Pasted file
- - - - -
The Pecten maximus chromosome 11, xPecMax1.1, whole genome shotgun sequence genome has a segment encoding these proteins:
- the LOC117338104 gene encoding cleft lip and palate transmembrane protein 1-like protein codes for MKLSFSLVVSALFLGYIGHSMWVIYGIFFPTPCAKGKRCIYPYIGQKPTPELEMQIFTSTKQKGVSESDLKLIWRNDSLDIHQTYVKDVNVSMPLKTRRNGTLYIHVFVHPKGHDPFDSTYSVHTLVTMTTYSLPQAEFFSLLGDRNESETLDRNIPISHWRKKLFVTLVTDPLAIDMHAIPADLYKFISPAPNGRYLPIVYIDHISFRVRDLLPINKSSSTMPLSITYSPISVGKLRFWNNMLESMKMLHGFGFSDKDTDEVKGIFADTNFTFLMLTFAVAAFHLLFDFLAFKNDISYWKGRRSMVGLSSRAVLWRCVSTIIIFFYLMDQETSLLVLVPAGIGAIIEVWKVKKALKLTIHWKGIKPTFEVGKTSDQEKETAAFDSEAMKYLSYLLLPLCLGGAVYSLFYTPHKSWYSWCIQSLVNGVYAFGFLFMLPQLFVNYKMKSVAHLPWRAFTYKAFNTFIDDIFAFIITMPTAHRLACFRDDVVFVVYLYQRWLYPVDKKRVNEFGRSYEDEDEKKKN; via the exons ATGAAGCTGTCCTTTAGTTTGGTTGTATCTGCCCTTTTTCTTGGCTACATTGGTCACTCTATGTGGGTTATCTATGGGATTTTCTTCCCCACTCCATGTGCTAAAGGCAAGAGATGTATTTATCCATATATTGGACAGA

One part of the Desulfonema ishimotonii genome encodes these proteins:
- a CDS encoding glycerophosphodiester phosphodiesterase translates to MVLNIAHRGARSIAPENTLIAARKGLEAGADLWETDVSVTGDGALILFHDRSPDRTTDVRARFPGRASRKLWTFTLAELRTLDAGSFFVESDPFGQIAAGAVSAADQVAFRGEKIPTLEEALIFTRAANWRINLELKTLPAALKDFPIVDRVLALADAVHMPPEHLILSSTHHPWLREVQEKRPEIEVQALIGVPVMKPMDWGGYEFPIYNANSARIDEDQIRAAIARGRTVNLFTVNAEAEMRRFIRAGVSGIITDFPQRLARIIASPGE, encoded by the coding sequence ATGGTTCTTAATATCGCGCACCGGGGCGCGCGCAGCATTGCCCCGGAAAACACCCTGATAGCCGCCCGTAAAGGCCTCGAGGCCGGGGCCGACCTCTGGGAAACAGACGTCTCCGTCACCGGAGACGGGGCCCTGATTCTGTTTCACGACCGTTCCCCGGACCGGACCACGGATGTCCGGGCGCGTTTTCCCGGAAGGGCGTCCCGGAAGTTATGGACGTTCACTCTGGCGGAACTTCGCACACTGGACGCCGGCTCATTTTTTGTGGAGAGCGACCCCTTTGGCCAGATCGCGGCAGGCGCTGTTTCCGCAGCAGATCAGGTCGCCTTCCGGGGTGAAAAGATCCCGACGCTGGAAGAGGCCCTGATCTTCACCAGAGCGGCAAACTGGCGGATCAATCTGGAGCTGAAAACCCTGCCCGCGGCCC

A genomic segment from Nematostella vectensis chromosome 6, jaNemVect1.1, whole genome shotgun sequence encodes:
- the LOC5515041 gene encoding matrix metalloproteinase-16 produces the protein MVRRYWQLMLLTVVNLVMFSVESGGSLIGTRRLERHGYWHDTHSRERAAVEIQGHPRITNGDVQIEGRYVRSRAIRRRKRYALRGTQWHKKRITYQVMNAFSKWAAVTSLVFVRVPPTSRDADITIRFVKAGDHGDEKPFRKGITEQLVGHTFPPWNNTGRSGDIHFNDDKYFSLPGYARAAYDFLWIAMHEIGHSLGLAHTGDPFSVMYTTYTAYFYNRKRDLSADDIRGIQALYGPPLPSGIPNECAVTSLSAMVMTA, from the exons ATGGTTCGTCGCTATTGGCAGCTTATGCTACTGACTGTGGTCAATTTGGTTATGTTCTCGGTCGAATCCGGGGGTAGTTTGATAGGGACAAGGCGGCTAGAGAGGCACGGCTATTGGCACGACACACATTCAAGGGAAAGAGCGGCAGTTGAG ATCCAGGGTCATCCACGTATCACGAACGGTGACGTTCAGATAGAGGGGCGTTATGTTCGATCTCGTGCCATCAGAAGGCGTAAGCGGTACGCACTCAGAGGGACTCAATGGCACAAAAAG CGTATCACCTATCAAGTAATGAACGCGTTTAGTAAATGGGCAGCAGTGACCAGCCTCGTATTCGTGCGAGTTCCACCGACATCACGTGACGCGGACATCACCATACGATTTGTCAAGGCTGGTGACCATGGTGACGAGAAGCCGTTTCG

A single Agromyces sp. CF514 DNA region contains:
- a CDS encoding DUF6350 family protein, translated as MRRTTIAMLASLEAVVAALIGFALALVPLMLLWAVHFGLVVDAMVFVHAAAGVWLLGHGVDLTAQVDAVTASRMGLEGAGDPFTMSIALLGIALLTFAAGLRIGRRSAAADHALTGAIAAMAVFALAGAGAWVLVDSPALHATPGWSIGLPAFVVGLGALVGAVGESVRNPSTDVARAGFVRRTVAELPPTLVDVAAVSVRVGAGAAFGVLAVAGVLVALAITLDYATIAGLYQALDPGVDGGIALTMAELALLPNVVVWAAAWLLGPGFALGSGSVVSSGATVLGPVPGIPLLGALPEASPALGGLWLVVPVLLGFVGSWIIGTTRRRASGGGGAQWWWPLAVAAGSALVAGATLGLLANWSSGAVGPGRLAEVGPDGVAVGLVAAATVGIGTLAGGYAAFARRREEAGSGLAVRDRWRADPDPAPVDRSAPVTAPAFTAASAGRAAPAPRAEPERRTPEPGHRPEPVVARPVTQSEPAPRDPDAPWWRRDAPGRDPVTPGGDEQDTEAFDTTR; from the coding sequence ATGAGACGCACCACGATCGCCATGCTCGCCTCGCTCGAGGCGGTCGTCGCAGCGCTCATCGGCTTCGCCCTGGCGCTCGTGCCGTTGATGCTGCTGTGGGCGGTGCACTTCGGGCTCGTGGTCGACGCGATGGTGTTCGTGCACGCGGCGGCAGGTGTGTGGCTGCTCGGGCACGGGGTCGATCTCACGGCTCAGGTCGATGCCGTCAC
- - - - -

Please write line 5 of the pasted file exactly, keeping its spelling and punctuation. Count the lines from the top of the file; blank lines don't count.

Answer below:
A genomic segment from Nematostella vectensis chromosome 6, jaNemVect1.1, whole genome shotgun sequence encodes: